Currently, CFIDD no longer has a business office where the community can access assistance. Instead CFIDD is headquartered at Faumuina’s house in Pago Pago and families of individuals with developmental disabilities can go there for more information.

When asked whether CIFDD ever received funding after 2019, Faumuina responded, “No, the last funding CFIDD received from DDPC was 2019.” She further stated that $40,000 is the highest amount CFIDD ever received.

However, documents contained in the file obtained by Samoa News last week show that CFIDD on Aug. 15, 2017, was awarded $45,978 for “Strategic Prevention Framework”; on Mar. 4, 2019, $40,000 was awarded to support training and other services; and in January 2021, CFIDD received a little bit over $149,000 from DDPC.

According to the documents, on Jan. 4th, CFIDD received $139,000 from DDPC and on Jan. 12th it received $10,185.

When asked about these funds, Fuimauina looked shocked and said, “I have no idea where those funds went because CFIDD never received such funding.” She also says that she wants to see the documents with her own eyes before she can make a decision whether the documents are accurate or not.

With technology today, Faumuina believes that anybody can create false information to make someone look bad in the eyes of the world and she has a feeling that the allegation against her and CFIDD is not only personal, but political.

Speaking about her passion to offer her services specifically for families of individuals with developmental disabilities, Faumuina said she’s not getting any pay for her service as the head of the CFIDD. She did say at one time she received about $300 from the CFIDD for her services.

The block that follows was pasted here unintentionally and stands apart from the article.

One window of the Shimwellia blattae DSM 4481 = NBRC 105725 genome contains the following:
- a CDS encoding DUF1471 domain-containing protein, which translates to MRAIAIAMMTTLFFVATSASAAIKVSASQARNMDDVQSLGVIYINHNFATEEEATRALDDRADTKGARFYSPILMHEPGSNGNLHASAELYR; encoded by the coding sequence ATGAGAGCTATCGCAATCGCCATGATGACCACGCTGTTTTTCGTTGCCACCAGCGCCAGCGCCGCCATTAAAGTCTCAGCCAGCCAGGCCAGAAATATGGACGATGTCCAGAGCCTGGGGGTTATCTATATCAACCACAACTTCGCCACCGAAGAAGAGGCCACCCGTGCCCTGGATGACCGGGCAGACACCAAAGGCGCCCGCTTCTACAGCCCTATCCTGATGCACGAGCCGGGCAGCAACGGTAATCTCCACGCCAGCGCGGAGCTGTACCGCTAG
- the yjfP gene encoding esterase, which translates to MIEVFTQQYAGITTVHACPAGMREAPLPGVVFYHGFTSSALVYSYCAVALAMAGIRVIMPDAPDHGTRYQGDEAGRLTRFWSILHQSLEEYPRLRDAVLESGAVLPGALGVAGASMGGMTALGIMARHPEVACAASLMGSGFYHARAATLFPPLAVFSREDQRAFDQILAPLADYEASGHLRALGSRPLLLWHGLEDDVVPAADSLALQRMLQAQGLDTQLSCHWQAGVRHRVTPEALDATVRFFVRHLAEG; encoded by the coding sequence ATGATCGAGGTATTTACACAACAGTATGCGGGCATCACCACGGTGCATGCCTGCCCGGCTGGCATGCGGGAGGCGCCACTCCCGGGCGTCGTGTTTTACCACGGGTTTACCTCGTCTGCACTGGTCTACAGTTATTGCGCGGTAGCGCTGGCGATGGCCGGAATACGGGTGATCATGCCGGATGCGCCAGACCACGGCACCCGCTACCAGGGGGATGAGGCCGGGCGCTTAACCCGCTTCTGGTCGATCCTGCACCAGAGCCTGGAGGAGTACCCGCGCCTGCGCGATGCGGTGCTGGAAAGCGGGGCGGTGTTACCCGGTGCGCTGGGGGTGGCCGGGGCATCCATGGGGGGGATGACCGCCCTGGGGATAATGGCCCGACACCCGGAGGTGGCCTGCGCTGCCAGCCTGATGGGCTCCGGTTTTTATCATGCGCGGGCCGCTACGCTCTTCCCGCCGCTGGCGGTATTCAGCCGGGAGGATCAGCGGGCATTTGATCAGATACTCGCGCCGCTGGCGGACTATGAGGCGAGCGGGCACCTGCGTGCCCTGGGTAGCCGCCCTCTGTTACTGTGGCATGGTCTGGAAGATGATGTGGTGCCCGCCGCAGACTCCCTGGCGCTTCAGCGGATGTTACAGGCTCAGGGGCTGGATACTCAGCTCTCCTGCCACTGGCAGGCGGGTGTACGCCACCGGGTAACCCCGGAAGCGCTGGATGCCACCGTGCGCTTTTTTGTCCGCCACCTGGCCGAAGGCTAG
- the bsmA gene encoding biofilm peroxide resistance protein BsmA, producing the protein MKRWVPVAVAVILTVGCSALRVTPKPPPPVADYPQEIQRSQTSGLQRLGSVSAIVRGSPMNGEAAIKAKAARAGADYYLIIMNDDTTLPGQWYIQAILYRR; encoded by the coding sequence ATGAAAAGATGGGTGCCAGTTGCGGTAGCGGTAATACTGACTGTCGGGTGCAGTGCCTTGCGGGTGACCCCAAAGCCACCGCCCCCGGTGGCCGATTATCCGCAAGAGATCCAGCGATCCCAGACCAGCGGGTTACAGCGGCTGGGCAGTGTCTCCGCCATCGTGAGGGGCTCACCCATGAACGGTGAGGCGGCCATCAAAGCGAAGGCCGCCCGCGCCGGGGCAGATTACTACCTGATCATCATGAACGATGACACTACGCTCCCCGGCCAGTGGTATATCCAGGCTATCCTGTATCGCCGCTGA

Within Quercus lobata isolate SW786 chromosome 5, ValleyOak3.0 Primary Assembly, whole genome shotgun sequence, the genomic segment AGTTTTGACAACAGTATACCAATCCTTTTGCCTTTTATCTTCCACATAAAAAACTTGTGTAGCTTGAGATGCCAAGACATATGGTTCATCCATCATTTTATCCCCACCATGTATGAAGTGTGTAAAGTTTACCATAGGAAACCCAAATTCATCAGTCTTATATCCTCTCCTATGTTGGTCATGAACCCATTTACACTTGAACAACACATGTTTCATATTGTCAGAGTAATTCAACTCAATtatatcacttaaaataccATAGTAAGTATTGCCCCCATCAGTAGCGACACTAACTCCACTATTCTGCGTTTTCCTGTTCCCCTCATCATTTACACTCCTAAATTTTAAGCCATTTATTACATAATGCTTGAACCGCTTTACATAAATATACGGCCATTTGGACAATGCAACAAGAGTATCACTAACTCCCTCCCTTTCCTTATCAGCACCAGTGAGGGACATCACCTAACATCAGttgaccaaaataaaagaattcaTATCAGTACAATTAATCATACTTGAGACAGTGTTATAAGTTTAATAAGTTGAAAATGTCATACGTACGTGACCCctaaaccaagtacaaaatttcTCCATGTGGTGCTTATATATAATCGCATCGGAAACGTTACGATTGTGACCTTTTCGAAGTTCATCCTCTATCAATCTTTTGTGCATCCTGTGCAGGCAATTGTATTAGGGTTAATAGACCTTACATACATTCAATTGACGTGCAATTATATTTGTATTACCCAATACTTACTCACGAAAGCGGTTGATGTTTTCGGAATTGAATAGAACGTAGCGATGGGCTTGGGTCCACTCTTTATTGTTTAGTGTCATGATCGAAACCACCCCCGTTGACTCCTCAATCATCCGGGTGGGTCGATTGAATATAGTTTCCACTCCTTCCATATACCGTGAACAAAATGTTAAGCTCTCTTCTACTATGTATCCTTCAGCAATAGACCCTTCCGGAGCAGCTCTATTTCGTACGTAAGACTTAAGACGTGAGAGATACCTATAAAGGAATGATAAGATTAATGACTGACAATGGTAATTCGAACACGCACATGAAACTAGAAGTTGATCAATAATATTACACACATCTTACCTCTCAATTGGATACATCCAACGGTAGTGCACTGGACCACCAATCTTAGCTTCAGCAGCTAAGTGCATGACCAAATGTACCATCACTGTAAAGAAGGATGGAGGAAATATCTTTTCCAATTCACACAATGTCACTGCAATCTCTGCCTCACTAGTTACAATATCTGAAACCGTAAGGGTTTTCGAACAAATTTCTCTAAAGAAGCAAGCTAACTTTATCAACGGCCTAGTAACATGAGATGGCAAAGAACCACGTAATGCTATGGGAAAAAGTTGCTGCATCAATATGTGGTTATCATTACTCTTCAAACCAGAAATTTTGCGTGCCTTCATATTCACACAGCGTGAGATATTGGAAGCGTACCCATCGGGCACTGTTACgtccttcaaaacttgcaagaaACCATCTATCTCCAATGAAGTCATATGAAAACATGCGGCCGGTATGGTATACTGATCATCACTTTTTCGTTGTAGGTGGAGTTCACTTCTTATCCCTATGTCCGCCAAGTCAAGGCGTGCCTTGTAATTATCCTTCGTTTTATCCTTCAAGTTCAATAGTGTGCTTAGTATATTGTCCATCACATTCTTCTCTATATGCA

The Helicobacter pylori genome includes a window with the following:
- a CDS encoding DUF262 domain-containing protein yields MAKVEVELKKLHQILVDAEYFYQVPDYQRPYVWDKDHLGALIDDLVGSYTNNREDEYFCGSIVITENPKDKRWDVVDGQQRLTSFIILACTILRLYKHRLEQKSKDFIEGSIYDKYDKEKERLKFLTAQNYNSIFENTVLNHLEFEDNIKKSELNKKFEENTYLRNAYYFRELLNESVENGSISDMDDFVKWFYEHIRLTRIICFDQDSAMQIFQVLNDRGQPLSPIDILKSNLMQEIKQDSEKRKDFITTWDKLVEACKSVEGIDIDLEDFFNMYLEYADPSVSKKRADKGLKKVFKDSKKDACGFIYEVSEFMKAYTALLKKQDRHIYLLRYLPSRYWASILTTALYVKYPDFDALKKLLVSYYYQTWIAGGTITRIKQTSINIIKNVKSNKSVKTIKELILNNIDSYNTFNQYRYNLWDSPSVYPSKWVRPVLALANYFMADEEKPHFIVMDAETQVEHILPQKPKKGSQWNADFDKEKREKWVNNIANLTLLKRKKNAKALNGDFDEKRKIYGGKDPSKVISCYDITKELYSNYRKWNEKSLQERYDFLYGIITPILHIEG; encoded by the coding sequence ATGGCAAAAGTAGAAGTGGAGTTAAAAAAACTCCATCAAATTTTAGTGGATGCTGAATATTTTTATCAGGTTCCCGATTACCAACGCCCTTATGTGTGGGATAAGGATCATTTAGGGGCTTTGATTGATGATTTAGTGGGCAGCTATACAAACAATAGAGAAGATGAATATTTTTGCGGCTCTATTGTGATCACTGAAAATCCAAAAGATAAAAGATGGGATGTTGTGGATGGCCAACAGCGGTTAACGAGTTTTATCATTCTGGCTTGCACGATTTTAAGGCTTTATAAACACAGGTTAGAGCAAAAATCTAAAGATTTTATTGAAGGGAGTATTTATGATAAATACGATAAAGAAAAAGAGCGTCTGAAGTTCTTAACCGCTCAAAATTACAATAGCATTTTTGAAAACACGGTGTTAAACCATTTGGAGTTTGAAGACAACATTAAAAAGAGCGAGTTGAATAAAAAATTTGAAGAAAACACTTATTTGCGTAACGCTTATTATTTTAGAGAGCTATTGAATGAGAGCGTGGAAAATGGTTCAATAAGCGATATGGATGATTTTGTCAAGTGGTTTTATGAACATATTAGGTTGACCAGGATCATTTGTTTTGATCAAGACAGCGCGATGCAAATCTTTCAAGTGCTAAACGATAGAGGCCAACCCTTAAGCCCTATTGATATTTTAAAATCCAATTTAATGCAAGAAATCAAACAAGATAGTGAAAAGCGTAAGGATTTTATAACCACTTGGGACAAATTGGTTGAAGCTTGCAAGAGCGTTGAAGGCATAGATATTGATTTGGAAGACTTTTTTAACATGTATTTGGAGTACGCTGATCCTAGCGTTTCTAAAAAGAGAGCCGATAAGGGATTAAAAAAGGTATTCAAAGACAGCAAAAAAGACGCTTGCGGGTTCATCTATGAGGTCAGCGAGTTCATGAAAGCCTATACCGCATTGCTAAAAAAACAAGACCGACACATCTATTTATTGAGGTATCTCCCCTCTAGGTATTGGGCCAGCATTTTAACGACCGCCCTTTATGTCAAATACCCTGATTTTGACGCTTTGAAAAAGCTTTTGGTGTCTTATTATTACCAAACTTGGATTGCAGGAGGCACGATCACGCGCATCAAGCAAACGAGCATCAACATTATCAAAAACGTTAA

The leaked documents however, show that on Jan. 4, 2021 when CFIDD allegedly received $40,000, $9,600 was for the CFIDD Director, which is Faumuina.

When asked if she recalled receiving such a huge amount of pay recently, Faumuina replied, “I don’t recall receiving any amount of pay like that, like I told you, I’m offering my service for free for families of people with disabilities because my late brother was one of them and I know exactly how families members feel while dealing with their loved ones with disabilities.”

For the highest amount of funding CFIDD received from DDPC for their services which Faumuina says was $40,000 in 2019, documents do show that in September of 2019, a project manager for the CFIDD, who is also a DHSS employee, requested grant funding from ASDDPC to support two projects within the organization.

The projects included increased access for people with development disabilities to transportation and to increase the numbers of child care facilities in American Samoa that welcome children with developmental disabilities.

At the time, DDPC reviewed the request and CFIDD’s proposal was approved and awarded $40,000.00 to continue to provide assistance to families of individuals with developmental disabilities.

Faumuina explained that the partnership between CFIDD and DDPC has been going on for many years and during the time of previous directors.